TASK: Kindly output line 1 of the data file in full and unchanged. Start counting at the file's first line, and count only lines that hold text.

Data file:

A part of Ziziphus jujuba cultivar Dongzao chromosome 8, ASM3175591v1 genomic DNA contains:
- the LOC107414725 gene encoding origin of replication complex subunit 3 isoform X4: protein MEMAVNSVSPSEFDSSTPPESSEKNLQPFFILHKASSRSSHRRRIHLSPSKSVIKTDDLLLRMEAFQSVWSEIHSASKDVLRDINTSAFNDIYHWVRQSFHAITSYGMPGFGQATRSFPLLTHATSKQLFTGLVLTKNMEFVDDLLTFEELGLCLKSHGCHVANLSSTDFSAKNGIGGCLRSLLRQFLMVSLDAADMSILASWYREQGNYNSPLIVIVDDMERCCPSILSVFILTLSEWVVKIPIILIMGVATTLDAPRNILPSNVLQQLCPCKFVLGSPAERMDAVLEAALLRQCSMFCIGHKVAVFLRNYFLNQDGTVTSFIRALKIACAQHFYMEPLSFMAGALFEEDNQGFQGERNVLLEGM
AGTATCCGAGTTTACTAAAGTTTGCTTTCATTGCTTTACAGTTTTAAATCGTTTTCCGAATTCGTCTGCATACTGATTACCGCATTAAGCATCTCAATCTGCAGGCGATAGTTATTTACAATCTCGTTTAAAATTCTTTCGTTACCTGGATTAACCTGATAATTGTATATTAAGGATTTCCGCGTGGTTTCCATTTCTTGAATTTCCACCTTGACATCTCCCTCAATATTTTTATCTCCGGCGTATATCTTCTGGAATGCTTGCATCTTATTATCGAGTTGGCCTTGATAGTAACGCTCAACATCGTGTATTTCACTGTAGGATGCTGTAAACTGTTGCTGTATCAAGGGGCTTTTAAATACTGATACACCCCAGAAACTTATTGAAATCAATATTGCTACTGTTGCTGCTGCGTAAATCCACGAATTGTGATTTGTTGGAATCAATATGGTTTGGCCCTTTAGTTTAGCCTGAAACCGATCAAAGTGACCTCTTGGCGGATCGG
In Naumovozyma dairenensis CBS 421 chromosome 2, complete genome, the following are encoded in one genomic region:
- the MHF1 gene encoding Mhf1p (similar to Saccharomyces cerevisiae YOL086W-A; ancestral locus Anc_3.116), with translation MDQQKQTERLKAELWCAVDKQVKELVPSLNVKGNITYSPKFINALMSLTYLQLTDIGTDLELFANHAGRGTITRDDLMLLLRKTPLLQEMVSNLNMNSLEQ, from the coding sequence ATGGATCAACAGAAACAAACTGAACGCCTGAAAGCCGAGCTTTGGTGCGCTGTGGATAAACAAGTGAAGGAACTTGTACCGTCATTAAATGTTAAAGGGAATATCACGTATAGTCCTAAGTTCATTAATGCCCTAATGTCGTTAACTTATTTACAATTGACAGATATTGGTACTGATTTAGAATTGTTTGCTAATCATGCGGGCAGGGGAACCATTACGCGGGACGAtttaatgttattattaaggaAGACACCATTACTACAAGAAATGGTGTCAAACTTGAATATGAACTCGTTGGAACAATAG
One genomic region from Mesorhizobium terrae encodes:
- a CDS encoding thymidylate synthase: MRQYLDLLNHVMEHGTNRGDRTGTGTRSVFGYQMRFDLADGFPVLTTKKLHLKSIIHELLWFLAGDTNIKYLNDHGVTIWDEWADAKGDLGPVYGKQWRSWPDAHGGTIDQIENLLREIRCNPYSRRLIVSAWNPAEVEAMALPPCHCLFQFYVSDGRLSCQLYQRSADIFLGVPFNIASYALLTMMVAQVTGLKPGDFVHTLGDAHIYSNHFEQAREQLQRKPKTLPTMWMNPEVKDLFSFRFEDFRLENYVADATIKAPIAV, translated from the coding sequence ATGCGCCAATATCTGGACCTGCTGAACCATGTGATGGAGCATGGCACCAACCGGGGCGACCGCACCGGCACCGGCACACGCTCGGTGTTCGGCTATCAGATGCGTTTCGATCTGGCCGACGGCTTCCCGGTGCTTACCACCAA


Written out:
A part of Ziziphus jujuba cultivar Dongzao chromosome 8, ASM3175591v1 genomic DNA contains: